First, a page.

The disaster had a profound impact of the small Russian mining communities Barentsburg and Pyramiden in Svalbard and may have hastened the abandonment of the Pyramiden settlement ref|abpyr. In Russian media, initial reports were that there were five survivors, something which caused impatience at what was perceived as a slow recovery effort.

The flight data recorder and cockpit voice recorder were recovered. The voice recorder was discovered by two Russian mountaineers who were arrested for searching the site, but then released and allowed to join the investigation ref|arrest.

The Norwegian investigation by the official disaster board determined that the crash had been an instance of controlled flight into terrain. They concluded that there were 18 significant factors which contributed to the accident ref|eighteen.

#Lack of procedure for offset localizer approach for setting approach course on the Horizontal Situation Indicator.
#The wrong course chosen on both HSIs, which together with the Course Deviation Indicator hinted that the plane was being blown to the left and needed to adjust course to the right.
#The navigator in a difficult situation with the landing course unclear.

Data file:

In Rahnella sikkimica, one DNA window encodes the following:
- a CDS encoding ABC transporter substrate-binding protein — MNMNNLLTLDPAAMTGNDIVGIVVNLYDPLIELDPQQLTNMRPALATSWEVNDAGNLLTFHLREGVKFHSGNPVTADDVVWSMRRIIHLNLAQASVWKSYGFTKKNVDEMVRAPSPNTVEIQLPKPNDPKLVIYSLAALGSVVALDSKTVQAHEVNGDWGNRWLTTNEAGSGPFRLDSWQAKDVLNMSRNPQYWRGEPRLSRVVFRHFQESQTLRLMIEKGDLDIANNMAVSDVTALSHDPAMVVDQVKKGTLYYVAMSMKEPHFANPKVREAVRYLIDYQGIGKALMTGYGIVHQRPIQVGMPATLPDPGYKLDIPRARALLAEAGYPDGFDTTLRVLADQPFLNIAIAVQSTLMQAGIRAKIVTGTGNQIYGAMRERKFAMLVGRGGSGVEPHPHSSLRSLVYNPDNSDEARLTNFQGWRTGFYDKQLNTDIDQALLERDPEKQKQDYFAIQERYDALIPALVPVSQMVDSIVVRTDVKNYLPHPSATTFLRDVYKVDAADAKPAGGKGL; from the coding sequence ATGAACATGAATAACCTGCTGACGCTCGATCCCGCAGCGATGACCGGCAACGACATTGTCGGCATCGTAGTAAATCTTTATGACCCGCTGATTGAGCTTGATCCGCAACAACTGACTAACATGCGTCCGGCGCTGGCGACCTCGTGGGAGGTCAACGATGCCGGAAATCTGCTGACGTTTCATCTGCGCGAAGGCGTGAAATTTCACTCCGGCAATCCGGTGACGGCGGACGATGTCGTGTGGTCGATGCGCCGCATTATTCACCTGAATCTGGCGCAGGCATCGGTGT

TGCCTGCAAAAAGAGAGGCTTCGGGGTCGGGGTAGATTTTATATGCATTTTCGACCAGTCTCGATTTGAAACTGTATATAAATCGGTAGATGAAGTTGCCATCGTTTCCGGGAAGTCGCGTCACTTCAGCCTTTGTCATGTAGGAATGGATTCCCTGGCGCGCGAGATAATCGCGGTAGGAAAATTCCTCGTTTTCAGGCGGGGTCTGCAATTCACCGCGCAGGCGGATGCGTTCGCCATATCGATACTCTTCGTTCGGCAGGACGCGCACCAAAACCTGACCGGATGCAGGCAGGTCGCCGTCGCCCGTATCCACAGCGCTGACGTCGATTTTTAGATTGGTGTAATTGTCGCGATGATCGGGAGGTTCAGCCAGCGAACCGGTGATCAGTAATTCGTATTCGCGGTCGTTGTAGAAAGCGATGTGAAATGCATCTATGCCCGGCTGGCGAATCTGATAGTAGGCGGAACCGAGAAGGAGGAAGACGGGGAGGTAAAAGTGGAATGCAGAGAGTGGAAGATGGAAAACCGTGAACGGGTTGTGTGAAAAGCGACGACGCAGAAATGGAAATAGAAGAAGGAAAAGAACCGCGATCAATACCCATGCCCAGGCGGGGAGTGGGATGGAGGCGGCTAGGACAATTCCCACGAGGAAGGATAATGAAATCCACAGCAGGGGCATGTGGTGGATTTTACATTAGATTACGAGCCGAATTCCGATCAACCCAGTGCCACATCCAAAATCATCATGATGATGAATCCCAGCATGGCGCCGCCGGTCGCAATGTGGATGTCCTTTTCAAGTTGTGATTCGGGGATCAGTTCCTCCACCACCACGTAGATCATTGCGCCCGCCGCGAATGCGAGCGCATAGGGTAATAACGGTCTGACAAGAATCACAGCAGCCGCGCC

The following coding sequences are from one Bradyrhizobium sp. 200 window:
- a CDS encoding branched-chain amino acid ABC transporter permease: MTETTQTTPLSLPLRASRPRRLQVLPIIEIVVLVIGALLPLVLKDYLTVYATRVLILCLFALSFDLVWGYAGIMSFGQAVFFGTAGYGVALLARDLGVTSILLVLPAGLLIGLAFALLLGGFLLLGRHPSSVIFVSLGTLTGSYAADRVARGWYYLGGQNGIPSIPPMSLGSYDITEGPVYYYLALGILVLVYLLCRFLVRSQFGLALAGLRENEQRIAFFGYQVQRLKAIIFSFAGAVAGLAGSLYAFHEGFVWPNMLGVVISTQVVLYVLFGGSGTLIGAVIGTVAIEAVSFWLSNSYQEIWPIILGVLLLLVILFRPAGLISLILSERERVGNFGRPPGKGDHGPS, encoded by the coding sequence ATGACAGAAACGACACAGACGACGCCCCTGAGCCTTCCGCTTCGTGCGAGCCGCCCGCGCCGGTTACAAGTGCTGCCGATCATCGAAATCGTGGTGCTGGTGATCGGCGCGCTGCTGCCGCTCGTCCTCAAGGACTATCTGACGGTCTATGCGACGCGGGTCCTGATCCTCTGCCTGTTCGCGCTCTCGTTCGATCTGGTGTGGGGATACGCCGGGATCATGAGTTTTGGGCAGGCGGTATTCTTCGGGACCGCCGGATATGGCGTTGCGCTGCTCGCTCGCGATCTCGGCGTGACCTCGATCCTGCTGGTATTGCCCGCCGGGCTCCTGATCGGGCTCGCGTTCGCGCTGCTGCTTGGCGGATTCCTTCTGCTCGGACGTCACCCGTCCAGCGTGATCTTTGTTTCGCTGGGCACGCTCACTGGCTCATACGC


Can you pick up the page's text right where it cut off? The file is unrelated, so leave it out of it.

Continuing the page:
#The crew did not know all about the Aerodrome Flight Information Service, misinterpreting its information as orders.
#Crew's lack of proficiency in English made communication with AFIS difficult.
#The navigator was overworked.
#The pilots did not check the navigator's work.
#The direct communication between AFIS and the navigator was a breach of procedure.
#The first officer had asked the navigator to handle the horizontal steering, thereby increasing the navigator's workload.
#Unsatisfactory crew resource management.
#A new approach briefing for landing at runway 28 instead of 10 had not been conducted.
#The crew had correctly corrected course for wind, but did not do it in relation to the courses center line.
#The HSI gave confusing indications, making the crew uncertain of their position.
#The pilots did not have an approach map in front of them as they landed.
#The crew were unaware of the possibility to use a VHF Direction Finding system to aid them.
#Overreliance on the GPS system.
#The attempt to land without full agreement on if the plane should steer left or right.
#Not ascending to a safe altitude in spite of the confusion.

See also

*Aviation in Norway


[ Dagbladet:En moderne spøkelsesby (A modern ghost town)] (in Norwegian)

[ Russian team defies Norwegians, finds plane's 2nd black box]

[ Norwegian article on several Norwegian disasters] PDF file, page 142 ("Flystyrt på Svalbard"), in Norwegian

External links

* [ description of the crash]
* [ Cockpit Voice Recorder transcript]
* [ Minister of Justice Grete Faremo's report to parliament] (in Norwegian)